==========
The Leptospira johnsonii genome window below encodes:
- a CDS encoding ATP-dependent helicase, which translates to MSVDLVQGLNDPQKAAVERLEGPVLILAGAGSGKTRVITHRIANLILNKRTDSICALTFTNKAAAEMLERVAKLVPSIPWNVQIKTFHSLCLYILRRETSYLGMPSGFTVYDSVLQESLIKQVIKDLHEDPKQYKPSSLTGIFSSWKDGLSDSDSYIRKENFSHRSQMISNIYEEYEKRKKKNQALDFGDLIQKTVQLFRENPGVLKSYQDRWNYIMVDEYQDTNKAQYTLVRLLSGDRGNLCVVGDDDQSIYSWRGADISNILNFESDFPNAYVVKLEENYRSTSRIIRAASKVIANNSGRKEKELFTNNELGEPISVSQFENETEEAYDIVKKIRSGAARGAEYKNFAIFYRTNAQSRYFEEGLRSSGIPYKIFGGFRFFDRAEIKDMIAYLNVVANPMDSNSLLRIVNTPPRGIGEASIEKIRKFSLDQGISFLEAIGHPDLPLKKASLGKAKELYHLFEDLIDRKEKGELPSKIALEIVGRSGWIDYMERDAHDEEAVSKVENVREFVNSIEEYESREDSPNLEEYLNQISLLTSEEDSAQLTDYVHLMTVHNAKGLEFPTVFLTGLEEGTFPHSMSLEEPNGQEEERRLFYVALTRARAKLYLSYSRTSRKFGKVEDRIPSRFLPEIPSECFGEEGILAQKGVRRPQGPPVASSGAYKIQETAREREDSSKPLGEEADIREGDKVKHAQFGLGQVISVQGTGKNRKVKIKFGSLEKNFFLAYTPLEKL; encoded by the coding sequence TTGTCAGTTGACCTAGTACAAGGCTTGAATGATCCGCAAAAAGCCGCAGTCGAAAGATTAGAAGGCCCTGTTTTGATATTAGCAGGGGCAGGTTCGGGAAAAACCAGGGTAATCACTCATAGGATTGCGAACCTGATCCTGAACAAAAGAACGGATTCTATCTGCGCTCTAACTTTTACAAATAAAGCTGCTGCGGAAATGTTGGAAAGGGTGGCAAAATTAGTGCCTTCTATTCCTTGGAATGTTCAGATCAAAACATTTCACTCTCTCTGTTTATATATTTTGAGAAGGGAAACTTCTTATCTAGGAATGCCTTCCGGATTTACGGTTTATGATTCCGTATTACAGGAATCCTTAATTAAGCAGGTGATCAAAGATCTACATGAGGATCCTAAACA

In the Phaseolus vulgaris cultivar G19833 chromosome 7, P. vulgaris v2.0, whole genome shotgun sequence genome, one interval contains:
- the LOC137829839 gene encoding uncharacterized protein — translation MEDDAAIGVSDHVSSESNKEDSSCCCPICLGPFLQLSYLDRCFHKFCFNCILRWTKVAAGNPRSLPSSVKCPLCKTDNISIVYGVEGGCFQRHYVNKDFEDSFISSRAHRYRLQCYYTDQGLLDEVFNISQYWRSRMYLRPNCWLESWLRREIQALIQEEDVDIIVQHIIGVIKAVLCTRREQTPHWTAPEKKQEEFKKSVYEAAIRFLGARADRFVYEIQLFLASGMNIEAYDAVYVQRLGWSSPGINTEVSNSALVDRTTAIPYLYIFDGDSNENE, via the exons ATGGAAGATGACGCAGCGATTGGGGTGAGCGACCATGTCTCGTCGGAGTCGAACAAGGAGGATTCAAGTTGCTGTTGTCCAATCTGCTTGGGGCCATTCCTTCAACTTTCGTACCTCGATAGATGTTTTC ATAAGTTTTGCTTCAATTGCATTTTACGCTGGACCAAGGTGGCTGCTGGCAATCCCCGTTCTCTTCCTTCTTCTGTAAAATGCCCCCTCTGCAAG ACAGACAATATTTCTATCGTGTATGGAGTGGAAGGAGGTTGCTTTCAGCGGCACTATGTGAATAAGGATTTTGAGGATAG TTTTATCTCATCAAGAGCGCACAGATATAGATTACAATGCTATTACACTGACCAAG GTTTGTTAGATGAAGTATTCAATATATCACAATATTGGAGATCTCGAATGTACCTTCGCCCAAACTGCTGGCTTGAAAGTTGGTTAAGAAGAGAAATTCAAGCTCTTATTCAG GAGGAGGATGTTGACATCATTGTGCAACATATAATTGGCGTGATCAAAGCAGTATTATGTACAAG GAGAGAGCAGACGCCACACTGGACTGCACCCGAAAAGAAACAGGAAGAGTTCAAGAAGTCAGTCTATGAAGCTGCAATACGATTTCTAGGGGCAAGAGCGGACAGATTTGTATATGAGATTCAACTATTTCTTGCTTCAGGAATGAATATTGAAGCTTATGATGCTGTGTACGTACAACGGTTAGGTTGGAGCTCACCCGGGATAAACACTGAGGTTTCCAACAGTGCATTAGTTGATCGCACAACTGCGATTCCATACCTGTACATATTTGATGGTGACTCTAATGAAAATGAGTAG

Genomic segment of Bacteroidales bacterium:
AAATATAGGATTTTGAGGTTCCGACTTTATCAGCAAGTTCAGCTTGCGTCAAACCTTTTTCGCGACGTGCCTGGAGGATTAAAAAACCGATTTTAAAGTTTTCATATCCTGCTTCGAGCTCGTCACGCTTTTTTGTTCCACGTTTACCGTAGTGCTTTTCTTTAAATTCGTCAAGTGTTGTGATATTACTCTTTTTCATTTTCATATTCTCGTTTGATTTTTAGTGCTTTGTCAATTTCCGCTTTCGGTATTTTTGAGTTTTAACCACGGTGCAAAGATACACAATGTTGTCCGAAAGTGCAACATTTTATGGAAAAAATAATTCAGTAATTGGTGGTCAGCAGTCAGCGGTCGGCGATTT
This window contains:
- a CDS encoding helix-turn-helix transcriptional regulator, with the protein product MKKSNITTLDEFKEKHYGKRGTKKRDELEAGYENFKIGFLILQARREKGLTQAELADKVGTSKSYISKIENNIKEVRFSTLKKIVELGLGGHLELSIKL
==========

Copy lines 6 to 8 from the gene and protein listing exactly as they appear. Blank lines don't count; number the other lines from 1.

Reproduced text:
AAATATAGGATTTTGAGGTTCCGACTTTATCAGCAAGTTCAGCTTGCGTCAAACCTTTTTCGCGACGTGCCTGGAGGATTAAAAAACCGATTTTAAAGTTTTCATATCCTGCTTCGAGCTCGTCACGCTTTTTTGTTCCACGTTTACCGTAGTGCTTTTCTTTAAATTCGTCAAGTGTTGTGATATTACTCTTTTTCATTTTCATATTCTCGTTTGATTTTTAGTGCTTTGTCAATTTCCGCTTTCGGTATTTTTGAGTTTTAACCACGGTGCAAAGATACACAATGTTGTCCGAAAGTGCAACATTTTATGGAAAAAATAATTCAGTAATTGGTGGTCAGCAGTCAGCGGTCGGCGATTT
This window contains:
- a CDS encoding helix-turn-helix transcriptional regulator, with the protein product MKKSNITTLDEFKEKHYGKRGTKKRDELEAGYENFKIGFLILQARREKGLTQAELADKVGTSKSYISKIENNIKEVRFSTLKKIVELGLGGHLELSIKL